Posture and hold any instrument correctly

The way you hold an instrument may not seem important at first, but in the long time it may affect how tired you end, your posture and your ability to play correctly. If after a day of playing you feel like your back hurts and your hands are numb, it may be because of posture.

This article is aimed at beginners since professionals are not professionals if they cant hold their instrument correctly, it’s also a very simple topic, playing should be easy, that means no pain at the end of the sessions.

In general

For every instrument you need to have in mind 3 things:

  • Posture
  • Carrying the weight
  • Placing your lips / fingers correctly

Posture can be sitting down or standing up, if you can sit, get a chair that lets you lean back, adjust the armrest or remove them, adjust the height of the chair and if it’s possible if the chair is ergonomic, even better.

If you are standing up consider having instrument holders to place them there if you aren’t going to play for a while. Using straps if possible can help redistribute the weight and getting marching band variants of the instruments if you plan to move helps too.

Brass Instruments

The instruments that make up the brass instrument family include but not limited to bugle, cimbasso, cornet, euphonium, flugelhorn, french horn, mellophone, trumpet, trombone, tuba, sousaphone, and ophicleide. 

If you are playing brass, placing your lips correctly so you can buzz properly is the most important thing. 

Brass instruments are heavy because of their material (brass), they also need to be placed on the lips to play, so you need to carry them, you can do this with 1 hand and play the valves with the other.

If you can choose a marching instrument, you can carry them on your shoulder making bigger instruments like the tuba easier. If you’re sitting on a chair having armrests can help too, just make sure they are high enough for you to not lean forward while you do it.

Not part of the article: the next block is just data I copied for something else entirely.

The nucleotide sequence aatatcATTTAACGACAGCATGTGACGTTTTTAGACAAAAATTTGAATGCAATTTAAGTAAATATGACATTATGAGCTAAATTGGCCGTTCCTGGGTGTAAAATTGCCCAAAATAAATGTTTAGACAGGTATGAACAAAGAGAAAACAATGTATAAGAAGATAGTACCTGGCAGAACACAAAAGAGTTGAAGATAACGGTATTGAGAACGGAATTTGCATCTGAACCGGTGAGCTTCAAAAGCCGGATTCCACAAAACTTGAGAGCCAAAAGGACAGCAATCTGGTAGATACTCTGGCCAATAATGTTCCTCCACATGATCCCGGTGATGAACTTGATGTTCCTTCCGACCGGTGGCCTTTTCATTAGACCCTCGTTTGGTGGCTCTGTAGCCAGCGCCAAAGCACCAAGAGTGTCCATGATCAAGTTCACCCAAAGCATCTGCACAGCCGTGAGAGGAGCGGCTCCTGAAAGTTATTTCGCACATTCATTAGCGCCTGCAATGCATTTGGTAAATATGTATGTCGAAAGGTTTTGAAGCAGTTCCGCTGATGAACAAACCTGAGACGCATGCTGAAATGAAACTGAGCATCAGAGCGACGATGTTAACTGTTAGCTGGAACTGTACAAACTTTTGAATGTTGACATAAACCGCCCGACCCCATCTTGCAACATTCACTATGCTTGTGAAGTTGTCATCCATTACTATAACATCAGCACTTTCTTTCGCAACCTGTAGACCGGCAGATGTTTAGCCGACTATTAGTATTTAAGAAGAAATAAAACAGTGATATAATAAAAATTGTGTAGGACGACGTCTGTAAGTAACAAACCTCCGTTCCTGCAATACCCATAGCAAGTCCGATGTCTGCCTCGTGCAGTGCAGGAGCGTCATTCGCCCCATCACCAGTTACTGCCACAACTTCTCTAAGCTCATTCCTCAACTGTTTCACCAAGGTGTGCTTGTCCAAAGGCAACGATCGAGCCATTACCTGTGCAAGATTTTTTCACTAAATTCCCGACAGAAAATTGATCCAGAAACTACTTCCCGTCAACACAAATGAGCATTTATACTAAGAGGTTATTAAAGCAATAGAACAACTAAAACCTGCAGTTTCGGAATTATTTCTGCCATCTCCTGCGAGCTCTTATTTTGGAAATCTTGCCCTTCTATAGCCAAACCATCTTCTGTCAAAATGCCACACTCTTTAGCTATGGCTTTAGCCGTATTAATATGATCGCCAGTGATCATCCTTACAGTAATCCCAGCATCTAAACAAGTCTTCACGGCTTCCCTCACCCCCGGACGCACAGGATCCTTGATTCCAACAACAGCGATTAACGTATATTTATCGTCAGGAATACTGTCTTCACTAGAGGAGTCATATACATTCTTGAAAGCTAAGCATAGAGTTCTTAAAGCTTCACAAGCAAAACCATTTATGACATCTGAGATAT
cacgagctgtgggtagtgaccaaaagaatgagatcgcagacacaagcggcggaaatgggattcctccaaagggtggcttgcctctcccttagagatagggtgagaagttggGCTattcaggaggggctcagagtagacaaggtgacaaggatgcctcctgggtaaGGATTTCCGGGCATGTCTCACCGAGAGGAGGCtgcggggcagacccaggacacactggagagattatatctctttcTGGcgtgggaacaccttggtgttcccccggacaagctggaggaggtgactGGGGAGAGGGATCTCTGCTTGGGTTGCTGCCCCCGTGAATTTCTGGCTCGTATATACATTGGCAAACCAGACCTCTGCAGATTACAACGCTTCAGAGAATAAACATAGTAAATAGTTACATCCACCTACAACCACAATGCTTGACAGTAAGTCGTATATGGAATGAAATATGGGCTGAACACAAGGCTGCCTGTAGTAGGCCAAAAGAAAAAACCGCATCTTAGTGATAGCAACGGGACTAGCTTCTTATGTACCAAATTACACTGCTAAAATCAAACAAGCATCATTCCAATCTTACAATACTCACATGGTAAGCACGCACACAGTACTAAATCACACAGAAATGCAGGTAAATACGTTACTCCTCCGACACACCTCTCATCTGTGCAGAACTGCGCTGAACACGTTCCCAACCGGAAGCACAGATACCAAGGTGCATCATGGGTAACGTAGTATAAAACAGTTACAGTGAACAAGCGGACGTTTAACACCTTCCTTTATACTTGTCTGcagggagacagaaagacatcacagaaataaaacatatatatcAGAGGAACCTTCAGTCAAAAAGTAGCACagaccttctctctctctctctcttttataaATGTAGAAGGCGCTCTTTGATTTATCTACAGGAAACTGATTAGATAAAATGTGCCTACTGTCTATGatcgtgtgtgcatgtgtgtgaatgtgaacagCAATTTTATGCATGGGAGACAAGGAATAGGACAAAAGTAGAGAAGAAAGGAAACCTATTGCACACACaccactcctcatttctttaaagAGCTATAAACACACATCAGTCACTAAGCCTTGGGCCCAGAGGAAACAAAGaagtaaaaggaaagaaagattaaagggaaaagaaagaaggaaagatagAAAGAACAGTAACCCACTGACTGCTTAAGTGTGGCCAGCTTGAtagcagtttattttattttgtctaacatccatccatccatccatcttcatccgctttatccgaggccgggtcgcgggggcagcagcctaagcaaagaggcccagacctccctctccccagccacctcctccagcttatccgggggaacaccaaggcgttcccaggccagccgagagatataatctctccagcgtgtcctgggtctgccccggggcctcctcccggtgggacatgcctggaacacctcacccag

String Instruments

The strings instruments include but not limited to cello, fiddle, violin, viola, bass, guitar, banjo, harp, ukulele, and guitarron. 

If you’re playing keyboard and strings, placing your fingers correctly so you can play properly is the most important thing. 

If you want to play a string instrument standing up like a guitar, you need to have a strap and not only that but the strap needs to be adjusted for you to reach the guitar strings perfectly with your hand.

As you play strings you’ll find that a lot of people lean forward when they play, especially for complex songs, is that bad posture? You can lean forward if you want, but keep your back straight (not curved), same thing for the shoulders, if your back starts to hurt after a while, you’re doing it wrong.

Woodwind Instruments

The woodwind instruments include but are not limited to bagpipes, bansuri, harmonica, oboe, ocarina, pan pipes, piccolo, recorder flute, and saxophone. 

If you’re playing woodwind, placing your lips correctly so you can blow properly is the most important thing.

Woodwinds have many similarities with brass, but they weigh less and need to be held differently. The transverse flute (western concert flute) is held on the side of your head, the recorder in front and the saxophone in front and slightly down.

As you may notice by now, posture is the same for all instruments, since it depends on the person, not the instrument, the problem here lies in not getting tired while you hold your instrument, so remember to put down your instrument when you’re not playing and even stretching in those moments.

Woodwinds and brass also have straps, distributing the weight between not only your arms but your back too can help a lot, especially if you have a correct posture already.

Keyboard Instruments

The keyboard instruments are pianos, organs, accordions, keyboards, synthesizers among others.

If you’re playing keyboard and strings, placing your fingers correctly so you can play properly is the most important thing. 

Here leaning forward is not necessary, a lot of pianos come with chairs that don’t let you sit back, you want to think of a keyboard instrument, the same way you’ll think of a computer keyboard.

You should be looking slightly down, having your arms resting (not tensed, not raised) and your feet firmly on the ground. 

For different types of keyboard instruments like the melodica or keytar, thinking about them like a woodwind may help, and for accordions thinking of them like brass can help too.


As you can see most instruments are designed to be held a certain way, and there are options for different types of people, but overall a good posture, not be tensed up, distributing the weight of the instrument and using accessories like straps are all you need.

Luis Gerardo

Musician as a hobby for +6 years, documenting every instrument in simple words for this website.

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